Weekly Hitter Rankings: Holding All The Cards

Weekly Hitter Rankings: Holding All The Cards

This article is part of our Weekly Hitter Rankings series.

The Hitter Value Meter is a companion piece to the weekly Pitching Value Meter. While in many leagues your offensive roster slots are set 'em and forget 'em, in deeper formats where every at-bat counts, knowing which teams have friendly schedules for hitters, and which platoon bats will be getting more action than usual, can be valuable information, especially in head to head formats and leagues where you make moves weekly instead of daily. The Hitter Value Meter will summarize all that info in one spot, for your roster juggling convenience.

For the week July 6-12

8 GAMES

1. St. Louis (at CHC 4, at PIT 4) – Tuesday's scheduled double-header gives the Cardinals that rarest and most precious of all slates, the eight-game week. Sure, all eight games are on the road, but you just can't beat that kind of volume. When you also consider that the Cubs had to trade for retread Clayton Richard just to fill that second start on Tuesday, the possibilities for big numbers this week seem even better. Even the Cards' platoon options have it good, as four of the eight games should come against lefties (Richard, Jon Lester, Jeff Locke and Francisco Liriano), which makes deeper-league plays like Mark Reynolds even more appealing.

7 GAMES

2. Atlanta (at MIL 3, at COL 4) – If you have to spend the whole week on the road as a hitter, there may be no better places to do it than Milwaukee and Colorado.

The Hitter Value Meter is a companion piece to the weekly Pitching Value Meter. While in many leagues your offensive roster slots are set 'em and forget 'em, in deeper formats where every at-bat counts, knowing which teams have friendly schedules for hitters, and which platoon bats will be getting more action than usual, can be valuable information, especially in head to head formats and leagues where you make moves weekly instead of daily. The Hitter Value Meter will summarize all that info in one spot, for your roster juggling convenience.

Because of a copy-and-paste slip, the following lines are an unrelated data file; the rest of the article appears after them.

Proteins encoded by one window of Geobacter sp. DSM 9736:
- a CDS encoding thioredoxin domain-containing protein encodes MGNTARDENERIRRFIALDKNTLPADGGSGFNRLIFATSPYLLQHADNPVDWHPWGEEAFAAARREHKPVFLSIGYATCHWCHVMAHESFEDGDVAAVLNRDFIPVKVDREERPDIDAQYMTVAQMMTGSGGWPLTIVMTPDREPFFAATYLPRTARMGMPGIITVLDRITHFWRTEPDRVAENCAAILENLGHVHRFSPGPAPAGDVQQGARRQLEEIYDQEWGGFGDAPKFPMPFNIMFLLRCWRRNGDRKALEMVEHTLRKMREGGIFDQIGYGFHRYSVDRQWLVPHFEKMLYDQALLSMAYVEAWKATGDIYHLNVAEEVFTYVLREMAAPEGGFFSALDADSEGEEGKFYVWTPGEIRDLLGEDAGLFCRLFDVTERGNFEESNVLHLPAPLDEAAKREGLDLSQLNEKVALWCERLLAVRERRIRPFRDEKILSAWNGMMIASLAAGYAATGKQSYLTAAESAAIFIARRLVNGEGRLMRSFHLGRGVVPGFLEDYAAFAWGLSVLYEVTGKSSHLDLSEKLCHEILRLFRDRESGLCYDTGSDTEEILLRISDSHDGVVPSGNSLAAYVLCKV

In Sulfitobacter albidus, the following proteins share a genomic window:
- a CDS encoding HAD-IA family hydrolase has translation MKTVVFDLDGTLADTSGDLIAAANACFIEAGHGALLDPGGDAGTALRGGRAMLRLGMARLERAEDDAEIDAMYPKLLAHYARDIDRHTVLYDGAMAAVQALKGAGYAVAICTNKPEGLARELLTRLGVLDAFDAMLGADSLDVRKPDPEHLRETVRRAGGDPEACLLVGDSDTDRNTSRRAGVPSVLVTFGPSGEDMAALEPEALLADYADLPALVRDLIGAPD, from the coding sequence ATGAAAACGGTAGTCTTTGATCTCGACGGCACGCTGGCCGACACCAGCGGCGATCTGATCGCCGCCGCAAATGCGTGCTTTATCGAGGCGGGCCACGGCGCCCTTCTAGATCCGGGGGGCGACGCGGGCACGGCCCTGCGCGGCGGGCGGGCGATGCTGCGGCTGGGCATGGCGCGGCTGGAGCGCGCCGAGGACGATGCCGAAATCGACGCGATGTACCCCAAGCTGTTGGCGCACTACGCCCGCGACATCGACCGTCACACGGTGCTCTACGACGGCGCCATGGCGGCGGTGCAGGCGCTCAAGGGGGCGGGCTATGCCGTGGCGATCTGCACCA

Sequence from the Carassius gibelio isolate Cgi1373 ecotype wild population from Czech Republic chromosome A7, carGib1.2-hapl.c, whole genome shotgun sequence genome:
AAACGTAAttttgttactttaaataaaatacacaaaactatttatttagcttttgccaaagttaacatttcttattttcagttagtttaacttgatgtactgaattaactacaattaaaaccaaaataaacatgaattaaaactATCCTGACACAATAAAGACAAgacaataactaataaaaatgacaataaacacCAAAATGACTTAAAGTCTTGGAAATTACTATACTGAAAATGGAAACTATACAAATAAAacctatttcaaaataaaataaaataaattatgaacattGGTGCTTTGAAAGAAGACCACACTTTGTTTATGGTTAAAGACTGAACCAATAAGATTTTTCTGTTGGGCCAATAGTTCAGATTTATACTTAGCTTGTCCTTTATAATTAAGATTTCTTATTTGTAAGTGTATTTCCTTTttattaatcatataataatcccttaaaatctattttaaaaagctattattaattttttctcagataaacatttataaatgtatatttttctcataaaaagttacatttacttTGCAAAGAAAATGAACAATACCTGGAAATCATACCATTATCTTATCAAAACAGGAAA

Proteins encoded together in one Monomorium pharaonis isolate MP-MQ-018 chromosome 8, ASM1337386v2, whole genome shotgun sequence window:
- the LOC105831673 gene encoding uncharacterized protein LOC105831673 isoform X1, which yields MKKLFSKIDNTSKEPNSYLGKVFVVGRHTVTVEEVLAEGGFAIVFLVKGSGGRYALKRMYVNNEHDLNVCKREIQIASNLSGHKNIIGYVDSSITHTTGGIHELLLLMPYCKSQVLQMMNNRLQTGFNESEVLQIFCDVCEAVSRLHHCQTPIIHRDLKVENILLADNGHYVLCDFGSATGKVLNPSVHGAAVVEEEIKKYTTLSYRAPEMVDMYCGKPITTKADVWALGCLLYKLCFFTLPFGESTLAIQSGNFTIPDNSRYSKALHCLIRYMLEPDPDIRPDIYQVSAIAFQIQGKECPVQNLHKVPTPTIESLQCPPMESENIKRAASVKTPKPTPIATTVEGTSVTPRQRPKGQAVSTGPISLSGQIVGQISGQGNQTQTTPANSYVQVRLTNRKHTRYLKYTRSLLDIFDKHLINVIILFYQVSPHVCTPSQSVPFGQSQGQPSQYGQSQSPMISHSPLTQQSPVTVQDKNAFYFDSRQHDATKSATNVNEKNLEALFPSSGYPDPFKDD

For the week July 6-12

8 GAMES

1. St. Louis (at CHC 4, at PIT 4) – Tuesday's scheduled double-header gives the Cardinals that rarest and most precious of all slates, the eight-game week. Sure, all eight games are on the road, but you just can't beat that kind of volume. When you also consider that the Cubs had to trade for retread Clayton Richard just to fill that second start on Tuesday, the possibilities for big numbers this week seem even better. Even the Cards' platoon options have it good, as four of the eight games should come against lefties (Richard, Jon Lester, Jeff Locke and Francisco Liriano), which makes deeper-league plays like Mark Reynolds even more appealing.

7 GAMES

2. Atlanta (at MIL 3, at COL 4) – If you have to spend the whole week on the road as a hitter, there may be no better places to do it than Milwaukee and Colorado. Both teams feature weak, patchwork rotations and have offense-friendly home parks, making it a great period to roll with your Braves. Jorge De La Rosa is the only lefty they're scheduled to face though, so this probably isn't the week to roll the dice with Chris Johnson or Ryan Lavarnway.

3. Chicago Cubs (vs. STL 4, vs. CHW 3) – It's grudge match week for the Cubs, who host the hated Cardinals for four games (including that Tuesday double-header) then welcome the White Sox for their annual inter-league rivalry. It's also going to be a very lefty-heavy slate, as St. Louis will likely go sinister on both ends of the double-header with Jaime Garcia and Tim Cooney, before the nearly all-southpaw South Siders head over with Carlos Rodon, Chris Sale and Jose Quintana. In other words, it could be a good week to have shares in Chris Denorfia.

4. Minnesota (vs. BAL 3, vs. DET 4) – The Twins also get to stay home all week, so the fans will get a good long look at their new wunderkind, Miguel Sano. No pressure, kid. They get three lefties (Wei-Yin Chen, David Price and Kyle Ryan) and nobody particularly scary among the right-handers, so only Wrigley's warm-weather potential for homers keeps them out of the top three.